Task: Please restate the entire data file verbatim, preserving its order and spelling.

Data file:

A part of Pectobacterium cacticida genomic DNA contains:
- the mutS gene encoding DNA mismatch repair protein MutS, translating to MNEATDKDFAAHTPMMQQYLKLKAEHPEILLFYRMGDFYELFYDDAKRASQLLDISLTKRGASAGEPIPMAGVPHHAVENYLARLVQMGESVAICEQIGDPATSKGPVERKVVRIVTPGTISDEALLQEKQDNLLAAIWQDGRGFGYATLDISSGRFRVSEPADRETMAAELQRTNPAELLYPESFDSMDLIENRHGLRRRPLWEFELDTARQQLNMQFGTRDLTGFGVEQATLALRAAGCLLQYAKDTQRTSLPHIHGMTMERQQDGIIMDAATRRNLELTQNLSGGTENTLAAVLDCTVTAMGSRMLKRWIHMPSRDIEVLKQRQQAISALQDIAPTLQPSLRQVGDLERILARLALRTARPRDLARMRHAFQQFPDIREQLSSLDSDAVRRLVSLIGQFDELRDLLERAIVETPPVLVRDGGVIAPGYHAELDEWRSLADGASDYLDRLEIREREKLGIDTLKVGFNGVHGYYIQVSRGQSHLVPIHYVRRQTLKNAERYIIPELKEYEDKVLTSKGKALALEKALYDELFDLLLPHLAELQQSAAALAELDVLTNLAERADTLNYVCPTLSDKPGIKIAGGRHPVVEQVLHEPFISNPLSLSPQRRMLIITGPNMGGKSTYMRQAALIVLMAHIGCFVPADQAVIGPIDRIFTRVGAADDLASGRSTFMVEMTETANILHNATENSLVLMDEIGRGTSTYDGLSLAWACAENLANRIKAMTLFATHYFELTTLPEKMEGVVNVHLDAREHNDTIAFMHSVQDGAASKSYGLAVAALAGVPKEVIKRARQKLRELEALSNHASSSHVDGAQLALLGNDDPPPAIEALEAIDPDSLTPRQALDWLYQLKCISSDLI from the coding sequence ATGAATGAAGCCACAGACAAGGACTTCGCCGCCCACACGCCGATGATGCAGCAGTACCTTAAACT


A part of Pectobacterium cacticida genomic DNA contains:
- the mutS gene encoding DNA mismatch repair protein MutS, translating to MNEATDKDFAAHTPMMQQYLKLKAEHPEILLFYRMGDFYELFYDDAKRASQLLDISLTKRGASAGEPIPMAGVPHHAVENYLARLVQMGESVAICEQIGDPATSKGPVERKVVRIVTPGTISDEALLQEKQDNLLAAIWQDGRGFGYATLDISSGRFRVSEPADRETMAAELQRTNPAELLYPESFDSMDLIENRHGLRRRPLWEFELDTARQQLNMQFGTRDLTGFGVEQATLALRAAGCLLQYAKDTQRTSLPHIHGMTMERQQDGIIMDAATRRNLELTQNLSGGTENTLAAVLDCTVTAMGSRMLKRWIHMPSRDIEVLKQRQQAISALQDIAPTLQPSLRQVGDLERILARLALRTARPRDLARMRHAFQQFPDIREQLSSLDSDAVRRLVSLIGQFDELRDLLERAIVETPPVLVRDGGVIAPGYHAELDEWRSLADGASDYLDRLEIREREKLGIDTLKVGFNGVHGYYIQVSRGQSHLVPIHYVRRQTLKNAERYIIPELKEYEDKVLTSKGKALALEKALYDELFDLLLPHLAELQQSAAALAELDVLTNLAERADTLNYVCPTLSDKPGIKIAGGRHPVVEQVLHEPFISNPLSLSPQRRMLIITGPNMGGKSTYMRQAALIVLMAHIGCFVPADQAVIGPIDRIFTRVGAADDLASGRSTFMVEMTETANILHNATENSLVLMDEIGRGTSTYDGLSLAWACAENLANRIKAMTLFATHYFELTTLPEKMEGVVNVHLDAREHNDTIAFMHSVQDGAASKSYGLAVAALAGVPKEVIKRARQKLRELEALSNHASSSHVDGAQLALLGNDDPPPAIEALEAIDPDSLTPRQALDWLYQLKCISSDLI from the coding sequence ATGAATGAAGCCACAGACAAGGACTTCGCCGCCCACACGCCGATGATGCAGCAGTACCTTAAACT